Macro Wrap-Up

What to Expect When You’re Brexiting

Topics - Macroeconomics

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What to Expect When You’re Brexiting

Macro investors have lamented the lack of volatility in markets. It’s too bad they can’t trade the British Parliament. Brexit has made the legislative process as chaotic as any market. People can’t even agree on what the consequences of a no-deal Brexit would be. Many economists and market participants think that a no-deal Brexit would be bad for the British economy, while some British politicians are more sanguine. This difference of opinion has led to some unusual interactions in Parliament, most notably between Brexit supporters and Bank of England Governor Mark Carney. Unlike Carney, not every public servant in the U.K. has been called a “second-tier Canadian politician” who couldn’t get a job in his own country, but then again, not every public servant in the U.K. is from Canada. 1 1 Close BBC: “Jacob Rees-Mogg calls Mark Carney a ‘failed-second tier politician,’” 11/28/18. The debate over the economic effects of a no-deal Brexit often comes down to disagreements about the merits of the European Union, what type of regulation is best for the U.K., and the importance of national sovereignty. Such grand concerns, while noble, are secondary to market participants. 2 2 Close Market participants are surprisingly diverse in their political views, though the level of discourse is not always high. I may or may not have heard an argument about whether prorogation was what the process of making dumplings is called in Poland. Last month the British pound hit its lows for the year as the odds of a no-deal Brexit rose. Traders weren’t selling the sterling to show their philosophical affinity with the EU or to endorse the remain camp. Market participants tend to be more practical and occasionally short-sighted. 3 3 Close This isn’t always the case. We would argue that in the case of some equity markets occasionally overweight long-term potential gains over concrete current profits. When dealing with existential issues like Brexit, they think mostly about near-term ramifications with only a passing consideration of what might happen later on. Let’s take a look at why they fear a no-deal outcome so much.

Despite opting to keep its own currency, the U.K. is a member of the European Union and the common market. Goods can cross the English Channel freely. British doctors, lawyers, accountants, and other professionals can provide their services in Europe. Being a part of the EU also means that the U.K. is subject to the European Court of Justice on some issues including its directives on EU workers. After over twenty years in the EU, for better or for worse, the British economy has become very integrated with continental Europe.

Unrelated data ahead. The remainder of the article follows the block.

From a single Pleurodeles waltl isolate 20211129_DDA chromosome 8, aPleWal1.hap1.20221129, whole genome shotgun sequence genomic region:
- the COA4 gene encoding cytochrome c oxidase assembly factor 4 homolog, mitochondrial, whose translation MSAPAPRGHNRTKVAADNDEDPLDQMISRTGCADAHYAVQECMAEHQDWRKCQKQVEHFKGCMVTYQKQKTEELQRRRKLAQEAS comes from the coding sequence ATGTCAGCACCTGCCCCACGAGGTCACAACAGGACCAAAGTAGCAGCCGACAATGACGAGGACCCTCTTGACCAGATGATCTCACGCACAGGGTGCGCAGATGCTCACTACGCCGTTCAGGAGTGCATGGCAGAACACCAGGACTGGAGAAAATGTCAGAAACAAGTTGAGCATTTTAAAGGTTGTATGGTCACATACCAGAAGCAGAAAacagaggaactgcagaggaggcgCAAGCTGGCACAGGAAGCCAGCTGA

If the U.K. leaves the EU without an agreement, it would no longer enjoy open borders with EU members. Trade would instead be governed by the World Trade Organization. The U.K. has said that it won’t tax most incoming European goods, but Brussels has not given any assurances that it will reciprocate, so there could be tariffs on some goods. There would be border checks on goods. Supply chains, which are currently seamless, could be disrupted. While there may not be acute food shortages, the movement of consumer goods would likely be slowed. It could result in some price increases as well.

The potential for a no-deal Brexit has created plenty of uncertainty. Private investment has been weak in the U.K., which indicates that the uncertainty is already affecting business decision making. After a no-deal Brexit, the U.K. may become less attractive to European businesses. Why would a European company run a factory in a place with potential trade barriers, when it could build the same factory in a country within the European Union? 4 4 Close If labor was cheaper, productivity was higher or there were incentives, you might. But the free movement along supply chains is important. While the U.K. may be able to replace the lost trade with more business with the rest of the world, the transition would probably be rough even if it leads to a better outcome in the long run.

Markets also must consider the effects on capital flows. The U.K. is one of the largest financial centers in the world, and it serves as a banking hub for Europe. London is an international city whose real estate market has been quite popular with foreign investors. The U.K. runs current account deficits, which are financed through inflows. No one really knows how a hard Brexit would affect the U.K.’s status as a financial center or as a place to park capital, but if it did have to make an adjustment via its current account, it would likely hurt consumption and increase prices.